These days I'm a regular contributor to Jazziz, Cadence, the L.A. Jazz Scene, Coda, the Jazz Report, Jazz Now, Strictly Jazz, the Mississippi Rag, and two new publications: Planet Jazz and Bird. In addition, I've written over 150 liner notes, occasionally do special projects for labels (such as telling them what they own!), and write press biographies.

I first discovered the All Music Guide while (to drop a name) I was at Leonard Feather's townhouse one day. I was impressed by how large the jazz section was in the general guide and I wanted to become involved. Ron Wynn (the jazz editor at the time) and Michael Erlewine were enthusiastic about my participation and some of my reviews made into the first edition of the All Music Guide to Jazz. By the time the second edition came out in 1996, I was the jazz editor and helped organize the giant work. I believe that the third edition is the greatest jazz reference book ever or, at least (at over 1,400 pages), certainly the heaviest!

I was asked to submit a list of my specialty areas and my "desert island list." Basically I listen to all kinds of music, as long as it's jazz! My interests stretch very far within the idiom, from 1920s jazz, swing, Dixieland, and bebop to cool, hard bop, soul-jazz, all types of avant-garde and free jazz, fusion, and the many styles that exist today. Also bordering on jazz, I listen to blues of all eras, Western swing, and early R&B. If the music emphasizes improvisation, has creativity and originality as two of its main goals, and is colorful and full of chance-taking, it interests me!

When asked what records I would take to a desert island, I usually respond that I'd take a few dozen records that I'd never heard before! There'd be no point bringing along Miles Davis' Kind of Blue when one knows every note by heart, and there are few greater thrills than discovering exciting new jazz. But if forced to come up with a dream list of music that I've heard and really love, here's a few of the thousands of items that I cannot do without (limiting, in most cases, the choices to no more than one or two from any specific leader although cheating with a few boxed sets):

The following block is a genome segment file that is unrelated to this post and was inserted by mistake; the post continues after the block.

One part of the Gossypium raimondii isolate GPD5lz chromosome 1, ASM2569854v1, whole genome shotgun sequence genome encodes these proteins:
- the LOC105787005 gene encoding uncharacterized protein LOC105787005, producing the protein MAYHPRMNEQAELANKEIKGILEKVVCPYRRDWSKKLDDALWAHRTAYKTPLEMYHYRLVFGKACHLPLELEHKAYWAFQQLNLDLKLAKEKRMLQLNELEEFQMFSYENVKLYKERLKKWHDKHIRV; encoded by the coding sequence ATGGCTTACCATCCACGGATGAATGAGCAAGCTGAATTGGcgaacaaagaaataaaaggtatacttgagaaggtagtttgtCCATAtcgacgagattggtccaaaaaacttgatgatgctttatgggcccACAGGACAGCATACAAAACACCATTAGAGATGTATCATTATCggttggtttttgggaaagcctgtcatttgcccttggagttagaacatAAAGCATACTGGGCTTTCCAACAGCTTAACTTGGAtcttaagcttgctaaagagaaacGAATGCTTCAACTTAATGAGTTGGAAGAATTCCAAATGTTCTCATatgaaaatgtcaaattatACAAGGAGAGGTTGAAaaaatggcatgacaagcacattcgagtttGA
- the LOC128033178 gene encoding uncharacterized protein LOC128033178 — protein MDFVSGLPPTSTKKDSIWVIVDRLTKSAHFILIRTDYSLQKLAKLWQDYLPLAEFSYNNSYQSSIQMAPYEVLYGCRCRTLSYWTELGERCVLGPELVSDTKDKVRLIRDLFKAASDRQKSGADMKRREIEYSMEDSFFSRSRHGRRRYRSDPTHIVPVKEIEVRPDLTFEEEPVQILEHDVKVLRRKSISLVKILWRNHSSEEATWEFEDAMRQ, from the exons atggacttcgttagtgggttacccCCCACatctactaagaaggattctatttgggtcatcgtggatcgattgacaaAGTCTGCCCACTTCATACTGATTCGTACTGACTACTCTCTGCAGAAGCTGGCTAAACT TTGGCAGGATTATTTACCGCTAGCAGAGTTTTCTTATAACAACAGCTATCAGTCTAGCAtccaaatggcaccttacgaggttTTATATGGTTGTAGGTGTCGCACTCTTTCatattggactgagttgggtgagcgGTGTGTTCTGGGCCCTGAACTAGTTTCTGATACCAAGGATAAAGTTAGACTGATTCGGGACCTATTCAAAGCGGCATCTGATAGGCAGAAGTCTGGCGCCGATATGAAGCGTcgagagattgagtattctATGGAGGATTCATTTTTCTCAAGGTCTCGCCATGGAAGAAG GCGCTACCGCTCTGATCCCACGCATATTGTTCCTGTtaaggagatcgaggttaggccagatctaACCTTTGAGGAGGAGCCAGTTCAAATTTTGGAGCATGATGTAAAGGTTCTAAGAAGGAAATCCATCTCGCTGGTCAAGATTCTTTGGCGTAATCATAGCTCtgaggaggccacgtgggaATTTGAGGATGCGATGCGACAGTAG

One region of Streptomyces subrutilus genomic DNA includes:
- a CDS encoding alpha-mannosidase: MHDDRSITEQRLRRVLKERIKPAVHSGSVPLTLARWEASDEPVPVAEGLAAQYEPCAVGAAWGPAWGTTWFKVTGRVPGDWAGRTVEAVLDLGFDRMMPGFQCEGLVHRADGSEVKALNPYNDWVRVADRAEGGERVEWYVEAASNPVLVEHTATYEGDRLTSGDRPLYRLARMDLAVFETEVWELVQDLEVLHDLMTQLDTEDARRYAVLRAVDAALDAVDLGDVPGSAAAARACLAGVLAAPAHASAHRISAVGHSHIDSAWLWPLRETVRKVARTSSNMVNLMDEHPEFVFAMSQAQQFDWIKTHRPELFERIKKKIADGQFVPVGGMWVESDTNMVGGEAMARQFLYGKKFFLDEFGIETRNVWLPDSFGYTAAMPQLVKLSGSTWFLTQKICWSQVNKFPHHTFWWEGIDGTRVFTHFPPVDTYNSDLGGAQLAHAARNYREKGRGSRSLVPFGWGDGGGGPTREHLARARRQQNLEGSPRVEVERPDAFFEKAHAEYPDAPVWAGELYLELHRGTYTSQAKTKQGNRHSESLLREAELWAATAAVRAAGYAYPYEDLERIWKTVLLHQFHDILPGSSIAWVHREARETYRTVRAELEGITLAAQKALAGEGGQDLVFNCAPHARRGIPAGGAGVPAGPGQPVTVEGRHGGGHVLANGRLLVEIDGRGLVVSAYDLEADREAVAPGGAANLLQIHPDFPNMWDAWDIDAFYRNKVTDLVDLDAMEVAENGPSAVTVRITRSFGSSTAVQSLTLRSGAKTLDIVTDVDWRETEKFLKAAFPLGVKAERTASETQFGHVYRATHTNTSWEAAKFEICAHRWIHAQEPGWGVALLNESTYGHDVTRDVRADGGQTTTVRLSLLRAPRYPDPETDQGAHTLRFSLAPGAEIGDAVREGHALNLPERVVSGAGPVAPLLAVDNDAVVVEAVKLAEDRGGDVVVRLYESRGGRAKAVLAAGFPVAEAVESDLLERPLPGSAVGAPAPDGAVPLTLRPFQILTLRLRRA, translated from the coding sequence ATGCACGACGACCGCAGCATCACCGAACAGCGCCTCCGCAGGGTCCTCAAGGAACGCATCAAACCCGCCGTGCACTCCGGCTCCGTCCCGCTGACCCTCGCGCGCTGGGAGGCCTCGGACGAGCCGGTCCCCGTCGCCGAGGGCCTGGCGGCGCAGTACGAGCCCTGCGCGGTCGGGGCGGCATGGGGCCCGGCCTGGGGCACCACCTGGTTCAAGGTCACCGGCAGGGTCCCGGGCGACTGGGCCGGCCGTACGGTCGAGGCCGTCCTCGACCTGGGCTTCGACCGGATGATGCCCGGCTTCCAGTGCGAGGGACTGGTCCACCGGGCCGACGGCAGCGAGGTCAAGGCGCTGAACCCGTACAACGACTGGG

Desert Island Picks

Cannonball Adderley, Cannonball Adderley Quintet in San Francisco, Original Jazz Classics

Howard Alden/Dan Barrett Quintet, ABQ Salutes Buck Clayton, Concord Jazz

Henry "Red" Allen, World on a String, Bluebird

Gene Ammons/Sonny Stitt, Boss Tenors, Verve

Louis Armstrong, Vols. 1-4, Hot Fives & Sevens, Columbia

Louis Armstrong, Satch at Symphony Hall, Decca

Count Basie, Count Basie at Newport, Verve

Count Basie/Zoot Sims, Basie and Zoot, Original Jazz Classics

Bix Beiderbecke, The Complete, Joker (14-LPs)

Art Blakey, Moanin', Blue Note